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In the second of a series of articles documenting the thoughts of local anti-bullying ambassador Elsa Arnold, the founder of the Spreading Kindness Through E11 initiative explains how dance has helped her

I battled with myself for a long time after being knocked down by bullying and I didn’t see myself getting back up again. Bullying knocked my confidence and made me feel worthless. I honestly didn’t see a very bright future for myself. But something changed for me.

I have always loved to dance, starting ballet and tap at the age of three and dreaming of being a ballerina. But this was always just a childhood dream. I never thought after losing my passion for years that I would find it again during the most difficult time of my life. I never liked dance from Year 7 to 9 (we studied it at school as a compulsory lesson), and I couldn’t wait to get rid of it. When I started secondary school, it was a lot easier to fall into the trap of comparing yourself to others and I always feared being judged. But at the end of Year 9, I decided to join our school’s dance club and ended up taking it at GCSE, which was definitely the best decision I made.

Going into GCSEs was a difficult transition for me and coming out of a difficult year made it even harder. Year 10 wasn’t much easier, but I started therapy after things became too much and I was struggling with everyday life. My motivation dropped a lot and my world continued to get darker. But having dance classes to go to every day gave me something to focus on. It was a place where I could let go and express myself. My love of dance only grew throughout Years 10 and 11, helping me through the stress of exams and overcoming battles with myself. I suddenly felt in control of my feelings and finally felt like I had some sort of connection with myself in the dance studio.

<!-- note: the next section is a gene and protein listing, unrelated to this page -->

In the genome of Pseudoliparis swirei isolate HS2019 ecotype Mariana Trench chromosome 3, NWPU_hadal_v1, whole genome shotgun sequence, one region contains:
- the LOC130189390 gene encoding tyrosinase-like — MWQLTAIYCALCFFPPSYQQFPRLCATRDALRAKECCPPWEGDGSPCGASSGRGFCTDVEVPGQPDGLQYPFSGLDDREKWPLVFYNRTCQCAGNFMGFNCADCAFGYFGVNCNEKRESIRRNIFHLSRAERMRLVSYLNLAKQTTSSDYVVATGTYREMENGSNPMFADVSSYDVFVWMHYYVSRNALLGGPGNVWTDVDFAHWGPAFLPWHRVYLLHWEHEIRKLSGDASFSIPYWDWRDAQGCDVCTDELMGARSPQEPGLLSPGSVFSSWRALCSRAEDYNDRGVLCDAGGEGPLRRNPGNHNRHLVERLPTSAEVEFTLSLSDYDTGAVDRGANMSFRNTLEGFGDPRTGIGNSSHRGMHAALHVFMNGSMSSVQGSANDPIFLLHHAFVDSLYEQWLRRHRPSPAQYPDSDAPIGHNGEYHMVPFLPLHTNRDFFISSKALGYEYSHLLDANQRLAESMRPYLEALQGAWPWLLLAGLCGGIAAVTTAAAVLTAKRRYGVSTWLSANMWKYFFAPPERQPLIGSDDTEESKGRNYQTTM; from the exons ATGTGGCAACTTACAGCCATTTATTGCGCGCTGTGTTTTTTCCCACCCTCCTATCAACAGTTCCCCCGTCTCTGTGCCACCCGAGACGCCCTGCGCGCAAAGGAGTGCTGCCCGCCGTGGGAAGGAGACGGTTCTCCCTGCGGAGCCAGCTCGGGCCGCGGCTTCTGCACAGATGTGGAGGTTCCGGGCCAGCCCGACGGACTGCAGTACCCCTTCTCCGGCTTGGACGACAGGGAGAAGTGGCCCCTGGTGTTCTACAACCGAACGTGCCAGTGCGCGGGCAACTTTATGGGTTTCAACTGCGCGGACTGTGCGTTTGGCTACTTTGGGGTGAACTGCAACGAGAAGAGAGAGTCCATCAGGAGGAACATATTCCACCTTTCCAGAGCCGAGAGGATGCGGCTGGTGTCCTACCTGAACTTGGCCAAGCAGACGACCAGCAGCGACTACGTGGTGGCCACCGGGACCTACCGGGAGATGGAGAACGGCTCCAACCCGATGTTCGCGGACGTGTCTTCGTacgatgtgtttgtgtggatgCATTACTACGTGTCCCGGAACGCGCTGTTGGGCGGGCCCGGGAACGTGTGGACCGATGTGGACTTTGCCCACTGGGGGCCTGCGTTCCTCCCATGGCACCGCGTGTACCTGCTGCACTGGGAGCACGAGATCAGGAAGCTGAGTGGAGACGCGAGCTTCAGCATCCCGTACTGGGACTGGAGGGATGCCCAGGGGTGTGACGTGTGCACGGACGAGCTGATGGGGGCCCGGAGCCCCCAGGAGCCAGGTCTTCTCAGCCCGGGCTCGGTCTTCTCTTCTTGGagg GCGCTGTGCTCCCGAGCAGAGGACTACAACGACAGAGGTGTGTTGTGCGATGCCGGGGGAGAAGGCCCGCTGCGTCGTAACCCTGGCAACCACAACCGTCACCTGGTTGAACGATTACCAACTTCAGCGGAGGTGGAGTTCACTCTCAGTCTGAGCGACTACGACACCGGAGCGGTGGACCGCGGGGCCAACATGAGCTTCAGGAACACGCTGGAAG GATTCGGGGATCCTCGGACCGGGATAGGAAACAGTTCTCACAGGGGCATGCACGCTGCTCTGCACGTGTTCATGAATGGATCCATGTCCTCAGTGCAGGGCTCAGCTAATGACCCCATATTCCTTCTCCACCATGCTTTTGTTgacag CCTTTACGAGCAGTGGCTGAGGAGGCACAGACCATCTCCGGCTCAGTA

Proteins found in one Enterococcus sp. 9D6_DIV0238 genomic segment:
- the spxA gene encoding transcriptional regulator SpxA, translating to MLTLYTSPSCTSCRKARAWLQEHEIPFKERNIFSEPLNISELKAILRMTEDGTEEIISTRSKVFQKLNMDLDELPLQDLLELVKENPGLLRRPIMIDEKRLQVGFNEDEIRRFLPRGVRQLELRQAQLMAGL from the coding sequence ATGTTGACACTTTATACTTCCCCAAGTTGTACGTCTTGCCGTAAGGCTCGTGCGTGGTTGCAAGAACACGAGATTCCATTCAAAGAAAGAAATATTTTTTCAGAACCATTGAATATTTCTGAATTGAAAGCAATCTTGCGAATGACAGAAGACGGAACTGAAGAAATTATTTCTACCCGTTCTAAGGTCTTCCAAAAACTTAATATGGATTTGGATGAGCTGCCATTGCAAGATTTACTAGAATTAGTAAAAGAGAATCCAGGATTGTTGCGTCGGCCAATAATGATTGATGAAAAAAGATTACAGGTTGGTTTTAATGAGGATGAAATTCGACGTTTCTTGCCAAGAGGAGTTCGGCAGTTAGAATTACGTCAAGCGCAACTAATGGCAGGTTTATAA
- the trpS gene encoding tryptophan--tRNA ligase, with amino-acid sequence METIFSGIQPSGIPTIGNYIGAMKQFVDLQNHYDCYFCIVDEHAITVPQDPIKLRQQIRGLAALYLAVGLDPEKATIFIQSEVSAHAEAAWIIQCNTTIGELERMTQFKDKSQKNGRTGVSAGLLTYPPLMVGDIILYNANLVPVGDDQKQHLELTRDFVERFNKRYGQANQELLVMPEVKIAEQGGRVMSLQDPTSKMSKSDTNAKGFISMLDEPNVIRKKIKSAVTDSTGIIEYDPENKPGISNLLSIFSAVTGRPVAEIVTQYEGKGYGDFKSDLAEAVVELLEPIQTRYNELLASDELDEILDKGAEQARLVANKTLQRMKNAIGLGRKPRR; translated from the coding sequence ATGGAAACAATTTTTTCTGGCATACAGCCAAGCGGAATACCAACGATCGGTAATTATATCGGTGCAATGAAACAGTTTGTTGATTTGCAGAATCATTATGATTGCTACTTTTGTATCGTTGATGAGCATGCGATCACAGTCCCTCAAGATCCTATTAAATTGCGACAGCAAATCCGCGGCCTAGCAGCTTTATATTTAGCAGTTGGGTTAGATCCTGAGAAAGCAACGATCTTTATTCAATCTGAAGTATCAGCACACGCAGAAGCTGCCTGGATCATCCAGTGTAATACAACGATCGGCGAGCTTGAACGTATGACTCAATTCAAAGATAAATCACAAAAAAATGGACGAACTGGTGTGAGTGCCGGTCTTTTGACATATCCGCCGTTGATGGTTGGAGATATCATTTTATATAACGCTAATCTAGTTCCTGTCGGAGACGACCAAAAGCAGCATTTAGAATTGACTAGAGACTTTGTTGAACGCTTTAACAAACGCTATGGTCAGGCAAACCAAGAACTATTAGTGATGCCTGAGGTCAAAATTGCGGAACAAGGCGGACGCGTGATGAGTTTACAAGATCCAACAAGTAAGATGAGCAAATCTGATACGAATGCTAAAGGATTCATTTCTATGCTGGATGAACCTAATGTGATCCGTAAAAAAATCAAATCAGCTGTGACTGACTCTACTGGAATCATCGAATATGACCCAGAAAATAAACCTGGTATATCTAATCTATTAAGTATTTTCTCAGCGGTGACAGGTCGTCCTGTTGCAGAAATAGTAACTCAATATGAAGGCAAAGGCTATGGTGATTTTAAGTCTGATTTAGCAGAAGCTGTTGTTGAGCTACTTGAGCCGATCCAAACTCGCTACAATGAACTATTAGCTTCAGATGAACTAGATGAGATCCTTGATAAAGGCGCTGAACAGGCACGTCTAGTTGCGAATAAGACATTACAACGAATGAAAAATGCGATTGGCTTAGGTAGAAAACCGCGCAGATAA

I would encourage anyone with a mental health illness to find something they can do that they enjoy and can express themselves through. Sometimes, talking can be really hard, and it’s such a difficult first step to take. But I know that dance helped me feel more able to communicate with others about how I was feeling and accept help rather than resist it. It changed my whole perspective of life and allowed me to reach a brighter future, which I am thoroughly enjoying.

Creativity isn’t limited and creative subjects like the performing arts really do have an enormous amount of power to help us change our perspective on life.

You can overcome any mental health illness, but please don’t put pressure on yourself if you’re struggling to express yourself through words. There are so many things that can help you overcome difficulties in your life. This passion might be clear for some people and more hidden for others, but it is there. The words will come… you just have to give them time.